When new students call to ask about classes one of the most frequently asked questions is “What’s the difference between yoga and Pilates? They’re pretty similar, right?” Although there are a few similarities between the two, there are actually some substantial differences.
Yoga is based on the Eastern idea of how energy flows through the body. The general goal of yoga is to release physical tension to improve the flow of energy through the body. This is achieved through controlled stretching and strengthening. Including a spiritual aspect of meditation, the poses strengthen the body while the proper breathing helps to calm the mind. Applied to every day life these principles increase body awareness and assist in achieving inner and outer balance.
Pilates, created by Joseph Pilates, is physical conditioning of the body. Created as a way to rehabilitate soldiers after WW1, the uniqueness of Pilates is its focus on the core abdominal muscles that support posture and stability. Pilates can be done on the mat or by incorporating various pieces of equipment which focus on the eccentric portion of the movement to improve coordination, muscle balance, precision of movement and control of the body. Ideal for post rehab or back pain clients as well as elite athletes for injury prevention.
Yoga originated in India more than 5000 years ago. Today there are many different variations of yoga including, but not limited to Ashtanga, Kripula, Bikram and Vineyasa. Pilates originated at the beginning of the 20th century. Created for rehabilitation it was made popular by dancers to make them stronger and improve their performance.
Mind, Body and Spirit
Although traditionally yoga focused more on mind, body and spirit, Pilates practitioners will tell you there is definitely the same focus today with Pilates. Both disciplines carry over into everyday life and affect the body by making it stronger or more flexible, the mind connection to the body and the spirit in different ways.
Yoga classes tend to be more flexible as far as a routine is concerned. The style of yoga and the instructor may determine the class structure.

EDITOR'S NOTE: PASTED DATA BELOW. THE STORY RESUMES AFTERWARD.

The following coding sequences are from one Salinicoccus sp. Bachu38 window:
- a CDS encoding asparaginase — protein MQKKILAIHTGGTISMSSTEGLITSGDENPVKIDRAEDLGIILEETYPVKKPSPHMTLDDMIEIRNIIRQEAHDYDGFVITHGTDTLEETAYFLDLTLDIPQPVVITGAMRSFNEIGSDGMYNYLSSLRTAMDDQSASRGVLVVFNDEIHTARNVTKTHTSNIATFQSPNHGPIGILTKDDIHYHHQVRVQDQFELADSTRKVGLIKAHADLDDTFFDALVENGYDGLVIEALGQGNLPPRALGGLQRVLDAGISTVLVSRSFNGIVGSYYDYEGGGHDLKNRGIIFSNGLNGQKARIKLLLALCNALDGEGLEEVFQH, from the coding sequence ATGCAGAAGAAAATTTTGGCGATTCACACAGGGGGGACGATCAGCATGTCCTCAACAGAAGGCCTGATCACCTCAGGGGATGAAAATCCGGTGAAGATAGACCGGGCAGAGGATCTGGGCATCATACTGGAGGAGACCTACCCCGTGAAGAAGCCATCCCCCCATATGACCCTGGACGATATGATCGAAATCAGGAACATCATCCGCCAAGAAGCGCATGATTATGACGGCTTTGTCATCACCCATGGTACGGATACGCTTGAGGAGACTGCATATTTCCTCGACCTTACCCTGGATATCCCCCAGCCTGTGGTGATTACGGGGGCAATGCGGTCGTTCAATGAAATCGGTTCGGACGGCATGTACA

Pilates classes tend to be quite structured. The exercises are set out in a specific order to begin by preparing the body and gradually increasing the challenge with the most difficult exercises occurring at the end of the class. Variety occurs with the addition of small props, equipment classes and small group circuits.
In yoga and Pilates there is an emphasis on breath but for different purposes. In yoga the breath is for relaxation and spiritual connection. The Pilates breath is used to focus the body on the muscles that will be used, oxygenate the body, concentration and assisting with muscle firing patterns. Health Benefits Yoga breathing can help to improve lung capacity which in turn can improve some respiratory issues like asthma. Not only does it improve muscle tone, stamina and strength it can also speed metabolism to assist in weight loss. Increased flexibility can help with injury prevention. Many of the poses are therapeutic and serve purposes such as aiding with digestion, stimulating the thyroid or improving circulation.
Pilates is a low impact exercise which has many health benefits. Suitable for any age or fitness level the exercises can be modified for post rehab reasons and is particularly beneficial for those suffering from back pain. The breathing helps with improved lung capacity and function while the exercises themselves help with circulation. Focusing on everything from the feet up corrects muscle imbalances throughout the entire body. Each exercise strengthens and lengthens to make you stronger from head to toe.
Yoga is not just an exercise, it is a lifestyle. Although on the surface it appears to be a bunch of stretches it is a holistic approach to join mind, body and spirit. The physical aspect are the poses, the mental aspect is to clear the mind and the spiritual aspect is the result of the practice. Traditional yoga poses are held for a series of breaths before moving into the next pose.
Pilates is a conditioning program which is based on 6 principles:
1 – Centering – strengthening the core of the body to improve posture
2 – Concentration – full body awareness during each exercise
3 – Control – controlling the specific muscles used for that particular exercise
4 – Precision – each movement has a purpose and a precise muscle firing pattern
5 – Breath – every exercise is coordinated with breathing
6 – Flow – movements are smooth and graceful and flow from one to the next
Which is best for you?
There is a beneficial crossover between the two practices as the meditation in yoga can definitely help with the focus required in Pilates and the core strength from Pilates will assist with holding the poses in yoga.
Whichever you choose, look for a qualified instructor who has a lengthy certification process as opposed to a weekend course.
To The Core Pilates Studio provides highly personalized, expertly specialized Pilates instruction for all your health and wellness needs. Contact Donna, with a team with over 8 years combined Pilates experience to care for your postural, post-rehab, fitness and office wellness programming. Classes are starting soon. Call 780-808-4144 to register or visit us online at tothecore.ca.